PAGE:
I apologize right now for the “spoiler,” because some of ya’ll who read this are getting these as part of your Christmas package. (Sorry, Dad, but you’re just so challenging to buy for!) If anything, after seeing this post, maybe they’ll be looking forward to their nuts.

A nice change of pace from the Yoga pants and ponytail. Tribeca, NYC, December 2011.

Anyways, I’m about done with holiday gifting. I deliberately keep my gifting list short, and am a big believer in showing appreciation and affection to friends and fam throughout the year. I do have a couple of post office runs to make to mail off gifts, and some of you know how I feel about those. Yeesh!

Things have been busy on the part-ay front as well. I’ve already been to like 4 holiday parties, with more to come. Admittedly, it’s kinda exhausting, but fun. And hey, any excuse to trade in the Yoga pants for a cocktail dress and 6-inch heels? I’m there, honey! Sometimes with bells on, literally. Jingle-ling-a-ling!  😉

Ok, let’s get it on with these nuts. (Sorry, I’m so incredibly mature…you didn’t think we were gonna get outta here without a nut pun, a Dr. Dre reference, AND an Marvin Gaye shout-out,  now did you?)

Saffron Spiced Roasted Pecans

Recipe an adaptation of one by Dorie Greenspan, from Around My French Table. Easily doubles, triples, and so on. . . .

  •  1 egg white
  • 2 Tablespoons of honey, agave, maple syrup, brown rice syrup, etc. (You choose; I used honey)
  • 2 cups whole pecans
  • 1 Tablespoon saffron water (to make, just put a pinch of saffron thread in 1/4 cup hot, not boiling water. Jar and fridge the unused portion)
  • 2 Tablespoons advieh (Persian spice mix) OR pumpkin pie spice (they have similar ingredients).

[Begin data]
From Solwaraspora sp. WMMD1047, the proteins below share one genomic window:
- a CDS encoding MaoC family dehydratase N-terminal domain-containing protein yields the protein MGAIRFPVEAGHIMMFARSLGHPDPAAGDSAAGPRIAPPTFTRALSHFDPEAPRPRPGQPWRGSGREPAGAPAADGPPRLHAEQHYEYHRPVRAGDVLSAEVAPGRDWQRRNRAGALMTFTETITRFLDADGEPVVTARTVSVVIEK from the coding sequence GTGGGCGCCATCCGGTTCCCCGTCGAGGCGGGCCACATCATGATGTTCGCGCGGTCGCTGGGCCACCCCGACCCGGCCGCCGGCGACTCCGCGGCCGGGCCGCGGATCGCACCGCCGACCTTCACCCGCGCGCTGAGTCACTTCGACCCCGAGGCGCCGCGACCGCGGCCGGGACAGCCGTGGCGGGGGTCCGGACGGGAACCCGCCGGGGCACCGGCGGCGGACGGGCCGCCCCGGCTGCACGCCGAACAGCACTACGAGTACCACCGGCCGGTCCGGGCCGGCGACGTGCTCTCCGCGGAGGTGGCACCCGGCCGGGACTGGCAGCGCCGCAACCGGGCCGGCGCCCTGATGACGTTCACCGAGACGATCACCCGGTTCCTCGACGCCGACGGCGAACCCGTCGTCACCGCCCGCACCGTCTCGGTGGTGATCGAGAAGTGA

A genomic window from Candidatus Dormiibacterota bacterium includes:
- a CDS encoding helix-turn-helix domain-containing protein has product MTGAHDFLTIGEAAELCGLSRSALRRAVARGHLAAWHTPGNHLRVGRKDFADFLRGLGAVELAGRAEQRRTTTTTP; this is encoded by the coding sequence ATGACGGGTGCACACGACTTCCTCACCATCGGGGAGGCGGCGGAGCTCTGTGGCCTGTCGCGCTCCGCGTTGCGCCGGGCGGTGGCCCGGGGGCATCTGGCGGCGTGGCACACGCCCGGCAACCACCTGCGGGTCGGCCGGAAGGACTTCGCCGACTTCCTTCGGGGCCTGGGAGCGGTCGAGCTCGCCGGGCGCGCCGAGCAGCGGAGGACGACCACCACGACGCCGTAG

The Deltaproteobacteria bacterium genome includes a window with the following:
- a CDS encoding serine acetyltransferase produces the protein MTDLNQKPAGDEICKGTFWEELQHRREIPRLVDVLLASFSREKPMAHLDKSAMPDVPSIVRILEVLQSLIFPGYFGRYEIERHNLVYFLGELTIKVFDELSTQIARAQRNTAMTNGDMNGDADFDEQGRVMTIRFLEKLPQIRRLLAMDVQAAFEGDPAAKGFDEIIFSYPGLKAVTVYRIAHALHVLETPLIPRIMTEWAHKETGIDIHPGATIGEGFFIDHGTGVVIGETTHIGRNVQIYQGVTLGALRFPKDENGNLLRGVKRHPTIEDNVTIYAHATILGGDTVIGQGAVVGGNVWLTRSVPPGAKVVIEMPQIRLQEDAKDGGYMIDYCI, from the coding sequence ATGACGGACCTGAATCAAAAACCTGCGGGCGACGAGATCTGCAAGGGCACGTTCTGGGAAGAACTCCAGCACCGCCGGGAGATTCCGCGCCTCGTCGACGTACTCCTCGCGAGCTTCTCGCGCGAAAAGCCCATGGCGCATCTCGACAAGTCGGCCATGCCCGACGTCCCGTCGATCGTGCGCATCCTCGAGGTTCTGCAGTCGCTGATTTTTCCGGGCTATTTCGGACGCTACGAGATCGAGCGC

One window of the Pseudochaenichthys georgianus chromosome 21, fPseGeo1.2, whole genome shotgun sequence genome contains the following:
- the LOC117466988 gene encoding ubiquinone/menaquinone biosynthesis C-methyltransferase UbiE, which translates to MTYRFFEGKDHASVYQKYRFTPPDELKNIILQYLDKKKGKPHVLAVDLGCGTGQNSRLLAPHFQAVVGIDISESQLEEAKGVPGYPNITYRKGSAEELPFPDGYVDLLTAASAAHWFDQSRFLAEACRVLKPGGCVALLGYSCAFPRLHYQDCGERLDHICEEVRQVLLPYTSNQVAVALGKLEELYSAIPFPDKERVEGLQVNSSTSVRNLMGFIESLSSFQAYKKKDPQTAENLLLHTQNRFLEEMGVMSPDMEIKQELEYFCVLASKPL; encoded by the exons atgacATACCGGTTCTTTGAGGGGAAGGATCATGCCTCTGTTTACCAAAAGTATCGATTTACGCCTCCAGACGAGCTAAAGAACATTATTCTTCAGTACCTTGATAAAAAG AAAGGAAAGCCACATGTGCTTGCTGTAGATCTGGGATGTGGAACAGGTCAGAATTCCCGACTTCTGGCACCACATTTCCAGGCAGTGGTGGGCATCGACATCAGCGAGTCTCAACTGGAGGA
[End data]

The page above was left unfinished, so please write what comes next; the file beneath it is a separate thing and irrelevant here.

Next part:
• 1 teaspoon salt

1. Preheat oven to 300 F.  As oven heats, in a mixing bowl, run a whisk through the egg white a few times.

2. Add in honey (or sub), salt,  and spices. Whisk some more until well blended.

3. Fold in the nuts and mix to coat well with spice mixture.

4. Line your baking sheets (I used 2) with foil, and then pour nuts and any liquid into a single layer on each sheet. Bake for 20 minutes, checking for crispness at 20 minutes. If you need to bake more, do another 5 minutes. I’ve never had to bake these for more than 25 minutes.

5. Remove from oven. Let cool slightly, then carefully remove from foil. Let cool more, then bag them up in cute gift baggies.

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Buckets and buckets of dates. Date syrup is an easy way to use up dates so you can enjoy snacking on premium dates like the ones in the pic. Photo courtesy of stock.xchng

I’m loathe to waste anything. Perhaps this is a Persian thing. Or perhaps not. It’s definitely a “me” thing.

Recently, I lucked into a big, fresh batch of medjool dates. They’re creamy, caramel-y, and just perfect. But wouldn’t you know it? I had some other dates lying around that were looking pretty sad.

You know I was not going to let those sad, dried out little dates go to waste. I’d feel too guilty enjoying the plump, sassy ones I’d just been given knowing that the dry, pathetic ones were just sitting there, dessicating even more. Ha!

So date syrup to the rescue.

Me, my student Mythili, and Meera, at the Wanderlust Festival in Vermont earlier this summer. It was one interesting and fun June weekend!

Now I have a sweetener for my tea, baked goods, no-bake sweets, and whatever else I can think of. Best of all, it’s natural and makes good use of mineral-packed dates. And I get to snack on those other awesome dates guilt free. Well, not completely guilt-free. I don’t fast for Ramadan. Mad props to those who do, but I don’t. So in an act of restraint, I’ll try not to eat too many dates during the day as the fasting month kicks off in a few days. (Dates are a popular food to break the daylong fast with).

As to the recipe, it’s so simple, I’m not typing out a formal recipe. Because it’s summer and I roll super simple in the summer. Ha!  In my Vita-mix, I blended:

  • 20 dates, pits removed
  • 1 and a half cups of water
  • 1 Tablespoon of lemon juice
  • 1 teaspoon of vanilla extract

This yielded a good two cups of syrup. I just blended until it was smooth, which made the syrup liquidy and pourable. If you’re looking for a thicker texture, use less liquid.